Multichannel recording results in an abundance of seismic traces at every CMP bin, whereas the goal of imaging is to invert for a reflectivity model using the entire prestack volume. The model is regularly sampled at the nominal CMP spacing. Therefore, considering multiple records at every CMP bin to present redundant information, the inversion for a reflectivity model from multi-offset seismic data is generally an over-determined problem. However, in many geophysical applications the size of the model space is not fixed but rather determined according to a desired resolution, computational costs and anti-aliasing criteria. Moreover, whenever gaps in seismic coverage occur, the inversion problem becomes locally under-determined. Therefore, the problem is never genuinely over-determined as often perceived. At best, the least-squares solutions for the seismic inverse problem can be distinguished by the space where the filtering is applied. Consequently for the remaining of the chapter I simply refer to the solution in equations equ4 and equ5 as data-space and model-space inverse.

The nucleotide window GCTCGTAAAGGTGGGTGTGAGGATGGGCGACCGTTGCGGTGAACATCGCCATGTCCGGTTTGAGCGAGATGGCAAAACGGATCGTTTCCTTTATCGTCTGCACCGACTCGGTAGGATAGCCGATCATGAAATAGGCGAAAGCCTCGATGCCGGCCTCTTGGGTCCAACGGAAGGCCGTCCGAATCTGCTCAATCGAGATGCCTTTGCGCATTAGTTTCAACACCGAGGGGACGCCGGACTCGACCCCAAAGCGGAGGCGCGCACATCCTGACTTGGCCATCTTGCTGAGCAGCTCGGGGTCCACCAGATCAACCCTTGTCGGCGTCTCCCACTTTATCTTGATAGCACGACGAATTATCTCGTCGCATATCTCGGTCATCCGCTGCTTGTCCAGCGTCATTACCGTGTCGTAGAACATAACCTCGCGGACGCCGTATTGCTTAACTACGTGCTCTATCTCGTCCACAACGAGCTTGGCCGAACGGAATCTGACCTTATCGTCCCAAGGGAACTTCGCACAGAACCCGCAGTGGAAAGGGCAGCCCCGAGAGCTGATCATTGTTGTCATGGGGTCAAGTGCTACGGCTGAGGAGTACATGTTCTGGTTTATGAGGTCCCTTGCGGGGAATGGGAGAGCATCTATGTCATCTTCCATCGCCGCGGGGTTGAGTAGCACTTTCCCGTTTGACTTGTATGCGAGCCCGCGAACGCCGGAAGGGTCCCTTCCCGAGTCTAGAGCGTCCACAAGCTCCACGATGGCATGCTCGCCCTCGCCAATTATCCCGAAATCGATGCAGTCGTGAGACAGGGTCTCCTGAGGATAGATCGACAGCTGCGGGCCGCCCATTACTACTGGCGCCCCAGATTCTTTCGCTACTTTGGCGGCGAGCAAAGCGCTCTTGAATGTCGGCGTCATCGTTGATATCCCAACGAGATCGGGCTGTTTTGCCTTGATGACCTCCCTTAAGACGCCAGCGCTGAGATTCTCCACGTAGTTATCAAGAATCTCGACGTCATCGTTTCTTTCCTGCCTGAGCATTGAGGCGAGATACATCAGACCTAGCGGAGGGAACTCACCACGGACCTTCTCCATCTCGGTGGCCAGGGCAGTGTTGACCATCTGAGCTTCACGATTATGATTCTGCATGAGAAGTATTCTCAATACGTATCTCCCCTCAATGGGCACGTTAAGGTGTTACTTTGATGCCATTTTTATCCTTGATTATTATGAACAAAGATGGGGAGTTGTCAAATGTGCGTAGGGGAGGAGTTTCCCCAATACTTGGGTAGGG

The most important question one may ask, is when should we use one solution or the other. An important factor to take into account is the characteristics of and , and in particular how difficult it is to compute their inverses. In most of the practical cases, both and are singular and care must be taken when approximating their inverse.